Supernova Condensate is a blog about our place in the Universe. Of astronomy, chemistry and life in the big bad bubble of academia.
Invader Xan is a molecular astrophysicist and part-time alien invader, who spends life looking at very small things on very large scales, and trying to better understand the chemistry of interstellar space.
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Tag Archives: papers
So… I’m writing a blog post for ResearchBlogging.org about a paper about blog posts written for ResearchBlogging.org. And that means that if ever anyone else writes a paper about blog posts for ResearchBlogging.org it will be a paper about blog … Continue reading
I wrote previously about a paper on the detection of fullerenes in the planetary nebula Tc1… And I mentioned then that there was more than one group of researchers working on much the same thing. The other group have now … Continue reading
Causing quite a big stir in the astrochemical world recently is the astronomical detection of C60, more popularly known as fullerene. This is kind of a big deal. Fullerenes have been known about since the 1980s when Harry Kroto et … Continue reading
So I have a nice little shortlist of papers which I might present at next week’s journal club. In fairness, it’s still not a very short shortlist, so I should probably dismiss a couple of these before I offer them … Continue reading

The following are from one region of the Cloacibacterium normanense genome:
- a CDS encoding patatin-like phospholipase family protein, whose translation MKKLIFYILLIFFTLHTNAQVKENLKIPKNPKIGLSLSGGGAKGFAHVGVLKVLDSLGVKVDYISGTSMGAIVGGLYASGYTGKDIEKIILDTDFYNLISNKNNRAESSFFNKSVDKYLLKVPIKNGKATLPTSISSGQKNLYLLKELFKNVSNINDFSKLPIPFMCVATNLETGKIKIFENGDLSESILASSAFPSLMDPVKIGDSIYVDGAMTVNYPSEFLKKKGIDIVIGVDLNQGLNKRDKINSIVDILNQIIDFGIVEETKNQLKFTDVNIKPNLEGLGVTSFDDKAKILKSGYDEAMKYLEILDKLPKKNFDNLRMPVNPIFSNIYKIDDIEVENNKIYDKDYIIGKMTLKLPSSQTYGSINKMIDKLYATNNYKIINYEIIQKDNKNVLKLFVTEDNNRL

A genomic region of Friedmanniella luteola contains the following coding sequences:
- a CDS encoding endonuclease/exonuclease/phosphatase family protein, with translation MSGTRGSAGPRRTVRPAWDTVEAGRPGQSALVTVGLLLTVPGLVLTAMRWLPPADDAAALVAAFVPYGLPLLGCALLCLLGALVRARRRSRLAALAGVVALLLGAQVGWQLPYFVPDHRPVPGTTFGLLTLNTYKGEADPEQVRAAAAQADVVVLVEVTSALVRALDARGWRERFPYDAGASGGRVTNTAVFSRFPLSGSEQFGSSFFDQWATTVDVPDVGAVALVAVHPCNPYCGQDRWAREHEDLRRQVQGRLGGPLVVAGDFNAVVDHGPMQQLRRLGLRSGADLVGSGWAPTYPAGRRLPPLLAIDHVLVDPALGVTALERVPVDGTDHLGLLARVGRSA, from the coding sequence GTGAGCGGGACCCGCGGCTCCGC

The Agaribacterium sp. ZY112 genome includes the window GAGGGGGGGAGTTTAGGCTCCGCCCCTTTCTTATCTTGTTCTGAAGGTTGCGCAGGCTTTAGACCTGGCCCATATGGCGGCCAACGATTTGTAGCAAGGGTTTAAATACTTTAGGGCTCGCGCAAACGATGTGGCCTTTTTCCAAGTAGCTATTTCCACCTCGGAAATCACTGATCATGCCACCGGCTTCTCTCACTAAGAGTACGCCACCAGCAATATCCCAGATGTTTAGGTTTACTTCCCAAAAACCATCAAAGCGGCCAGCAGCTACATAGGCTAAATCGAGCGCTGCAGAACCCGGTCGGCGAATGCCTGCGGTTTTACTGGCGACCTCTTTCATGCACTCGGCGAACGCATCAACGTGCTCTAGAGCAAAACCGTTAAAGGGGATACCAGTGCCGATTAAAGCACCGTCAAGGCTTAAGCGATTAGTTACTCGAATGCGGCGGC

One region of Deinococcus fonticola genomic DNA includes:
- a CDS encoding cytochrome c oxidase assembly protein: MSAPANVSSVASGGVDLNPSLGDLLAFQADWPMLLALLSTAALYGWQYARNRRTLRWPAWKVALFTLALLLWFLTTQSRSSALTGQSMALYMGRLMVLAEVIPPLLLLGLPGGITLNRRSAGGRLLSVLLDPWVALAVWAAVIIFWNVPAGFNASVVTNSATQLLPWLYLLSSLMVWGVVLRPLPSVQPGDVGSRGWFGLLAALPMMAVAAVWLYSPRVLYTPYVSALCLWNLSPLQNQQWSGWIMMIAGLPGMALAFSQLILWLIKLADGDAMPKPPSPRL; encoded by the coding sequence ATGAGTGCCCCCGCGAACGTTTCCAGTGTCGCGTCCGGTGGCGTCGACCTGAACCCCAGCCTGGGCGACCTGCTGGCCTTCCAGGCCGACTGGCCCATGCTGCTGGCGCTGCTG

Water is all the rage. It gets mentioned in every single high profile space mission of late. Searching for water on Mars, water inside Europa, water in the atmospheres of exoplanets. Going to the Moon? Don’t forget to check for … Continue reading
I must say, I know the feeling about now! Stolen shamelessly from The “Blog” of “Unnecessary” Quotation Marks.
It seems like we’re not going to stop discovering new exoplanets anytime soon. Around one sixth of all exoplanets currently known can be observed transiting their star’s disk. Given that transits are precisely what NASA’s Kepler mission is going to … Continue reading
The twin questions of how and where life could begin from prebiotic chemistry are pretty big ones. Indeed, despite the now famous Miller-Urey experiment creating amino acids by zapping simple chemicals with lightning bolts, we’re not much closer to a … Continue reading
It’s bad luck if a black hole crosses your path. Actually it’s very bad luck, particularly if you happen to be a star like SDSS J090745.0+024507. Known by some as “The Outcast Star”, it had the misfortune tens of millions … Continue reading
I’ve been mulling over this paper for a few days now. Last week, NASA JPL put out a press release about cool stars having a different mix of life forming chemicals to sun-like stars. The release was immediately picked up … Continue reading